Abstract: We present a description and an analysis of three related language games in Africa’s Gulf of Guinea: Fa d’Ambô’s Fa do Vesu, Lung’Ie’s Faa di Vesu, and São Tomé and Príncipe Portuguese’s P-language. We show how these language games can be used to investigate the linguistic features of their main languages and as learning resources for second language learners. First, we defend the common origin of these language games and that they emerged from contact with Portuguese settlers’ Língua do Pê’s varieties. Second, we discuss phonological issues, such as syllable structure, focusing on the loci of onglides, offglides, syllabic nasals, and word prosody. Finally, we discuss how these ludlings can help speakers, learners, and linguists perceive phonological properties as well as the contribution of describing and analyzing language games for language documentation.
- What’s your sign for TORTILLA? Documenting lexical variation in Yucatec Maya Sign Languages - February 1, 2021
Abstract: In this paper, I discuss methodological and ethical issues that arose in the process of documenting lexical variation in Yucatec Maya Sign Languages (YMSLs). YMSLs are indigenous sign languages used by deaf and hearing people in Yucatec Maya villages with a high incidence of deafness in the peninsula of Yucatán, Mexico. The documentation of rural sign languages such as YMSLs shares many characteristics with research on urban sign languages as well as spoken minority languages, but it also comes with a range of specific challenges. Elicitation materials, research procedures, and ethical decisions need to be adapted to specific local and cultural requirements while trying to maintain a level of comparability with previous studies. I will illustrate this process of negotiation by providing a detailed account of how I developed stimulus materials for lexical elicitation, obtained informed consent from the participants, and established ways of collaboration with community members in the Yucatec Maya Sign Language Documentation Project. Furthermore, I will present first results about lexical variation in YMSLs.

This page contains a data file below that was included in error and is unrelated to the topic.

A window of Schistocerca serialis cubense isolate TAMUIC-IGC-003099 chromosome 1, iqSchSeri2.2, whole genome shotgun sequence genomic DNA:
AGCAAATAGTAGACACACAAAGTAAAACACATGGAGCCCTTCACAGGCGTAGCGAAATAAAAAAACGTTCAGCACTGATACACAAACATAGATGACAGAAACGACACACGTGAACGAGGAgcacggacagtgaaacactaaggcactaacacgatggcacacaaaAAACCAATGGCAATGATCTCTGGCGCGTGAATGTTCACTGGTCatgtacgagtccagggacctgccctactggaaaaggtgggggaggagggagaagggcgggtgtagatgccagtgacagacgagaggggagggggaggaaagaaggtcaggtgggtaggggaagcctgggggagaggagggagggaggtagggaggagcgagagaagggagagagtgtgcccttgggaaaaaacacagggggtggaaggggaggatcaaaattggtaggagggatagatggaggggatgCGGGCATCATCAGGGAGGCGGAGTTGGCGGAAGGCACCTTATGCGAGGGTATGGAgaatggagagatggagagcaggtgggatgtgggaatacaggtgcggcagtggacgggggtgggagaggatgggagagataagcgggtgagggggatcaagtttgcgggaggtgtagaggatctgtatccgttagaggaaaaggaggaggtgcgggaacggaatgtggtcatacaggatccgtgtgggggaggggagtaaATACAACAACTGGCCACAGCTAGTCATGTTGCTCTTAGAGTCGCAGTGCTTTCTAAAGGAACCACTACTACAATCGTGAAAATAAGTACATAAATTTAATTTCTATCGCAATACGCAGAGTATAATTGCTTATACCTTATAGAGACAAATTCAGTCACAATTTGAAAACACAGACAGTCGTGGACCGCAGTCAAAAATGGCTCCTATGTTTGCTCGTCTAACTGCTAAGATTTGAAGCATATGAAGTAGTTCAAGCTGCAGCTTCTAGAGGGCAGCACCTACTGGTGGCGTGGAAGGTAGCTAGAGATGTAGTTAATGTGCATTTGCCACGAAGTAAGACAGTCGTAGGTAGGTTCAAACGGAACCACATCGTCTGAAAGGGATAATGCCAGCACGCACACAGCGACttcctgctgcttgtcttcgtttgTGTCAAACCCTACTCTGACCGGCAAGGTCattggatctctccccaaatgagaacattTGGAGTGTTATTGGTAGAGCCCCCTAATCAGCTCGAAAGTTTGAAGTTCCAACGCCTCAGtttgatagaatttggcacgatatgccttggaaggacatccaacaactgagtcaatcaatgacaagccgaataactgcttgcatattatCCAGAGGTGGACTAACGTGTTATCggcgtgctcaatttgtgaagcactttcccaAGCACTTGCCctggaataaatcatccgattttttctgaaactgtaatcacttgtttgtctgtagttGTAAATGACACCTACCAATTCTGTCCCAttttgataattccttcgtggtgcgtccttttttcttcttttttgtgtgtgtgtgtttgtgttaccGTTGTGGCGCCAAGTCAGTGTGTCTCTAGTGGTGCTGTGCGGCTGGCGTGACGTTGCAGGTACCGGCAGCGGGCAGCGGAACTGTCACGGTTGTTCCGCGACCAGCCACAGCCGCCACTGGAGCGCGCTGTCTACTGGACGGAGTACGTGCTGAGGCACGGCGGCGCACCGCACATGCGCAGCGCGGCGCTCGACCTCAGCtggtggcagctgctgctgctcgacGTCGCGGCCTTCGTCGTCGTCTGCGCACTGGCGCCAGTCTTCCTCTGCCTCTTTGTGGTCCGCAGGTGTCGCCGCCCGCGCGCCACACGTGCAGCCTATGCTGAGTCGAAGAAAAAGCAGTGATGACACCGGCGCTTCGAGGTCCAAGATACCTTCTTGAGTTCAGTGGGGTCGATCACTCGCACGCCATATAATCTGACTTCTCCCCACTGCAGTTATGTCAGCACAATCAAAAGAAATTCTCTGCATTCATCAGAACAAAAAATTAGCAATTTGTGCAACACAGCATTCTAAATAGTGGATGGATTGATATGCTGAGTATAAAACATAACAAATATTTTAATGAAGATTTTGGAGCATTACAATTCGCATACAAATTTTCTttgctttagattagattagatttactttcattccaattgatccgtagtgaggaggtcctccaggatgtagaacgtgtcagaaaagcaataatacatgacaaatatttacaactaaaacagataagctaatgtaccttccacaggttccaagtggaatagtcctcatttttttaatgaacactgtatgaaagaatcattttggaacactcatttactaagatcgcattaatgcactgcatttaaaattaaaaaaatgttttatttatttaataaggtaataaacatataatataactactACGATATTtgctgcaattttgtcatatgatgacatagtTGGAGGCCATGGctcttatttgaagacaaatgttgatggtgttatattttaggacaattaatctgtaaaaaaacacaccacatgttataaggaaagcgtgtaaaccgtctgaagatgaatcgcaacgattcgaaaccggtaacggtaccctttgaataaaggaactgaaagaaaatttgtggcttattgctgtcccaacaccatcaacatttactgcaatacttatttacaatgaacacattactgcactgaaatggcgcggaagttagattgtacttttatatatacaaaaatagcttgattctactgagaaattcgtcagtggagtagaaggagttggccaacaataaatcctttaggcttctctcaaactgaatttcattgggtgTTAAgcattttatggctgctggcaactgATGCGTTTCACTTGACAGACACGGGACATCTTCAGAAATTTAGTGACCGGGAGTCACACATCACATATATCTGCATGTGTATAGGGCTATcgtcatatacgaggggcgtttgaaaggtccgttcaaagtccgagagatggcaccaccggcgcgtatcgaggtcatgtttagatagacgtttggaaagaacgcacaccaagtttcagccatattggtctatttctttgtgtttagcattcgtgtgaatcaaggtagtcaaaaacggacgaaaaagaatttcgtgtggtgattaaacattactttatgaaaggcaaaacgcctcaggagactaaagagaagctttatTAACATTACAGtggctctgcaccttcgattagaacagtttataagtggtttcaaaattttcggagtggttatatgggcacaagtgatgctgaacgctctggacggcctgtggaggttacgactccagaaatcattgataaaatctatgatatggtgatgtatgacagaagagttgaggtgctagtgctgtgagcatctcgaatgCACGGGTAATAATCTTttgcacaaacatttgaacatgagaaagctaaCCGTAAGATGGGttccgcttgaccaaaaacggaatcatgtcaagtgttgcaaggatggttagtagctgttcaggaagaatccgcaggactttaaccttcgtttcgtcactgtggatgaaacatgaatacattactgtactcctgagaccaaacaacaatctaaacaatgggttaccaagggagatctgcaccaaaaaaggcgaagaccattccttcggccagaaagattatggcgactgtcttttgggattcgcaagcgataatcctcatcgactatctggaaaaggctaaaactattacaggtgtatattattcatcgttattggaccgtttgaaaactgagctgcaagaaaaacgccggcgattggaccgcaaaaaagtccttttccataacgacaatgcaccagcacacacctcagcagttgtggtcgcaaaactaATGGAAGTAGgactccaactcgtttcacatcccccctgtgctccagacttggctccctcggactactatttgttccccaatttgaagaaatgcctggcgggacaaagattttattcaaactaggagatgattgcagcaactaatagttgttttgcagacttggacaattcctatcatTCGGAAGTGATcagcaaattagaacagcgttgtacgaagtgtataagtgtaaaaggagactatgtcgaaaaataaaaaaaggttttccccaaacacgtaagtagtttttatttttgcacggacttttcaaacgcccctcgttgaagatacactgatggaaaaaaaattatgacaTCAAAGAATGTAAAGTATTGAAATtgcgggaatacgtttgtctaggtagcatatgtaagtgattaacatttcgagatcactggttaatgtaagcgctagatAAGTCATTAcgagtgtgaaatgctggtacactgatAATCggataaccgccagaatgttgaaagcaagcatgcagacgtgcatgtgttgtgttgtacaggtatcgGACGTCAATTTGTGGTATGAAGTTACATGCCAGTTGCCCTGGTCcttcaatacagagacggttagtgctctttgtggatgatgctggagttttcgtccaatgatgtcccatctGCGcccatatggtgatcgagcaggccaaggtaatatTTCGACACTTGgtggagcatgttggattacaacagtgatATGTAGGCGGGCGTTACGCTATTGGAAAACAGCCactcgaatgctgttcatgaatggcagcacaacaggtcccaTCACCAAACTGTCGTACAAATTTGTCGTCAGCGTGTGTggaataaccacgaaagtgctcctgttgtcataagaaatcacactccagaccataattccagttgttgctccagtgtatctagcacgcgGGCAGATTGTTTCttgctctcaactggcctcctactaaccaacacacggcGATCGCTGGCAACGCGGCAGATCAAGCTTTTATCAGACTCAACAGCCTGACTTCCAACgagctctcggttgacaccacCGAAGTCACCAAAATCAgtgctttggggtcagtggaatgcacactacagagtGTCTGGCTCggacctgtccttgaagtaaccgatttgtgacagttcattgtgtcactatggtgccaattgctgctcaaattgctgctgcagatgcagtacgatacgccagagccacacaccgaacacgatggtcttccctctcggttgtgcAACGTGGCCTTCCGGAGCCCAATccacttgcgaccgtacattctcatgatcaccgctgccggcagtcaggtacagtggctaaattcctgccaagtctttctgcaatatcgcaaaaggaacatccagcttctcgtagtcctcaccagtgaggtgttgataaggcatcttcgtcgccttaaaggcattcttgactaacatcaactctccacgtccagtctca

- Living Language, Resurgent Radio: A Survey of Indigenous Language Broadcasting Initiatives - February 1, 2021
Abstract: For a demise that has been predicted for over 60 years, radio is a remarkably resilient communications medium, and one that warrants deeper examination as a vehicle for the revitalization of historically marginalized and Indigenous languages. Radio has not been eroded by the rise of new media, whether that be television, video, or newer multimodal technologies associated with the internet. To the contrary, communities are leveraging the formerly analogue medium of radio in transformative ways, breathing new life into old transistors, and using radio for the transmission of stories, song, and conversation. In this contribution, we highlight effective and imaginative uses of radio for Indigenous language reclamation through a series of case studies, and we offer a preliminary analysis of the structural conditions that can both support and impede developments in Indigenous-language radio programming. The success of radio for Indigenous language programming is thanks to the comparatively low cost of operations, its asynchronous nature that supports programs to be consumed at any time (through repeats, podcasts, downloads, and streaming services) and the unusual, even unique, quality of radio being both engaging yet not all-consuming, meaning that a listener can be actively involved in another activity at the same time.